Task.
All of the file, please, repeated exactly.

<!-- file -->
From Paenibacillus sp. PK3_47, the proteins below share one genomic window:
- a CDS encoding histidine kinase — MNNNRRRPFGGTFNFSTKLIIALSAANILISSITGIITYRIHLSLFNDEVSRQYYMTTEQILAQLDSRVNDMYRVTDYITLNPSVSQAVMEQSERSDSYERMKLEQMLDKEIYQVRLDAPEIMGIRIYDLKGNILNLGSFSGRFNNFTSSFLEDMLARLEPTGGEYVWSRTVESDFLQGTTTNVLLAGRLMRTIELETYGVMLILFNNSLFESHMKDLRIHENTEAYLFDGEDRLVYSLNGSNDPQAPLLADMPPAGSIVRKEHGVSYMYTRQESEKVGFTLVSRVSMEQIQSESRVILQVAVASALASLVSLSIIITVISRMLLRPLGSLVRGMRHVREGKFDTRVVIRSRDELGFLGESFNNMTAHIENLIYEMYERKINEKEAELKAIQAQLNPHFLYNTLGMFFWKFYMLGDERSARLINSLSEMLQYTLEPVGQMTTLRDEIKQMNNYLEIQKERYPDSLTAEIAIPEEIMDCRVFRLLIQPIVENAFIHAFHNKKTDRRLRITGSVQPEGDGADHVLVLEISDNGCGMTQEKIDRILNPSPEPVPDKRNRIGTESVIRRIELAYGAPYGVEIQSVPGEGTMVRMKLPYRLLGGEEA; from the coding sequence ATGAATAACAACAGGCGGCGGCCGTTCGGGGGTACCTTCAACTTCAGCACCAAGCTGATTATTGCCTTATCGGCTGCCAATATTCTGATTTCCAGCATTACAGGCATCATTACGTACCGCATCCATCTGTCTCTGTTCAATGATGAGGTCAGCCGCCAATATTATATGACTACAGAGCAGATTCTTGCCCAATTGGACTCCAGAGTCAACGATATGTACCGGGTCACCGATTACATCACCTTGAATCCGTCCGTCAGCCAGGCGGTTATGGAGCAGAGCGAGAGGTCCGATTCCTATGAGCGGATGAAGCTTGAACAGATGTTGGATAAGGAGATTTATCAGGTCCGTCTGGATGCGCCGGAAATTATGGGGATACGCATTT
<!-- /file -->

From Paenibacillus sp. PK3_47, the proteins below share one genomic window:
- a CDS encoding histidine kinase — MNNNRRRPFGGTFNFSTKLIIALSAANILISSITGIITYRIHLSLFNDEVSRQYYMTTEQILAQLDSRVNDMYRVTDYITLNPSVSQAVMEQSERSDSYERMKLEQMLDKEIYQVRLDAPEIMGIRIYDLKGNILNLGSFSGRFNNFTSSFLEDMLARLEPTGGEYVWSRTVESDFLQGTTTNVLLAGRLMRTIELETYGVMLILFNNSLFESHMKDLRIHENTEAYLFDGEDRLVYSLNGSNDPQAPLLADMPPAGSIVRKEHGVSYMYTRQESEKVGFTLVSRVSMEQIQSESRVILQVAVASALASLVSLSIIITVISRMLLRPLGSLVRGMRHVREGKFDTRVVIRSRDELGFLGESFNNMTAHIENLIYEMYERKINEKEAELKAIQAQLNPHFLYNTLGMFFWKFYMLGDERSARLINSLSEMLQYTLEPVGQMTTLRDEIKQMNNYLEIQKERYPDSLTAEIAIPEEIMDCRVFRLLIQPIVENAFIHAFHNKKTDRRLRITGSVQPEGDGADHVLVLEISDNGCGMTQEKIDRILNPSPEPVPDKRNRIGTESVIRRIELAYGAPYGVEIQSVPGEGTMVRMKLPYRLLGGEEA; from the coding sequence ATGAATAACAACAGGCGGCGGCCGTTCGGGGGTACCTTCAACTTCAGCACCAAGCTGATTATTGCCTTATCGGCTGCCAATATTCTGATTTCCAGCATTACAGGCATCATTACGTACCGCATCCATCTGTCTCTGTTCAATGATGAGGTCAGCCGCCAATATTATATGACTACAGAGCAGATTCTTGCCCAATTGGACTCCAGAGTCAACGATATGTACCGGGTCACCGATTACATCACCTTGAATCCGTCCGTCAGCCAGGCGGTTATGGAGCAGAGCGAGAGGTCCGATTCCTATGAGCGGATGAAGCTTGAACAGATGTTGGATAAGGAGATTTATCAGGTCCGTCTGGATGCGCCGGAAATTATGGGGATACGCATTT